Last year, over 150 people were arrested for engaging in civil disobedience and direct action to stop the expansion of the coal industry. In the tradition of Martin Luther King, Ghandi and the Suffragettes, people the world over are increasingly taking to the streets and putting their bodies on the line to help force real action on climate change.
This morning, a team of Greenpeace activists chained themselves to one of the massive coal excavators at Hazelwood power station in the Latrobe valley. Hazelwood is a brown coal polluting dinosaur, built in the 60′s with 1950′s technology, it was due to be closed this year before being granted a new lease of life. Under the CPRS, International Power, the owners of Hazelwood, will be given millions of dollars in public handouts so that they can keep the plant operating for longer.
With an emissions trading scheme designed to protect the big polluters it is no wonder that more and more people are getting frustrated with Government inaction and are taking matters into their own hands.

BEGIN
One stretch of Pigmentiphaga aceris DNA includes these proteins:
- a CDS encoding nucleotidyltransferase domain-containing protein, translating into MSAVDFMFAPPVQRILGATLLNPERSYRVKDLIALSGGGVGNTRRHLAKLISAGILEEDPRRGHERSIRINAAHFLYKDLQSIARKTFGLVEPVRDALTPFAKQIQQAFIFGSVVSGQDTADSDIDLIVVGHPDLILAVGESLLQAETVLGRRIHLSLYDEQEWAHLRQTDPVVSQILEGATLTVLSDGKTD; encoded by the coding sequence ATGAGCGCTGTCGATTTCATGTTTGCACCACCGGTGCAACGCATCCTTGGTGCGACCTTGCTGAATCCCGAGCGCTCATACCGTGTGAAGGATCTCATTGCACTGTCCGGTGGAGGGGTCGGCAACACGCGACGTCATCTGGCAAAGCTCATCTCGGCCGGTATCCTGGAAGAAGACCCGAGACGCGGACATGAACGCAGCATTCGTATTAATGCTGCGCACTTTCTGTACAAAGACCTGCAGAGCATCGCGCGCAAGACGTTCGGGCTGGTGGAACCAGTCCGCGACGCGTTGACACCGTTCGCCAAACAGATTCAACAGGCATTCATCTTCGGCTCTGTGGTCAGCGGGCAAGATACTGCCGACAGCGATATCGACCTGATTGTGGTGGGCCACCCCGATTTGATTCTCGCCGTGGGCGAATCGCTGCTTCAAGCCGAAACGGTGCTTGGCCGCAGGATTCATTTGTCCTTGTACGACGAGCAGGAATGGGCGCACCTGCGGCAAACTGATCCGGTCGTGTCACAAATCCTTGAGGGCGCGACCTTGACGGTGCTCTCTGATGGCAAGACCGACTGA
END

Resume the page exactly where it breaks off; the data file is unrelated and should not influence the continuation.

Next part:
Civil disobedience has played an important part in democracies the world over, and as Government failure on climate change becomes more accute, it is destined to play an increasing role in forcing change once more.
I reckon most people wouldn’t be up for this sort of thing – from the photo it looks pretty cold and desolate – but there are lots of ways that people are expressing their dissent. There were over two thousand people who peacefully and happily formed a human chain around Parliament on the first sitting day this year, in open disregard of police instructions. It was a beautiful, fun and friendly way for people to raise their voice. We sometimes forget that it is ultimately people who are powerful. We give our power to politicians to weild on our behalf – but if they fail to act in the public interest we can always take it back.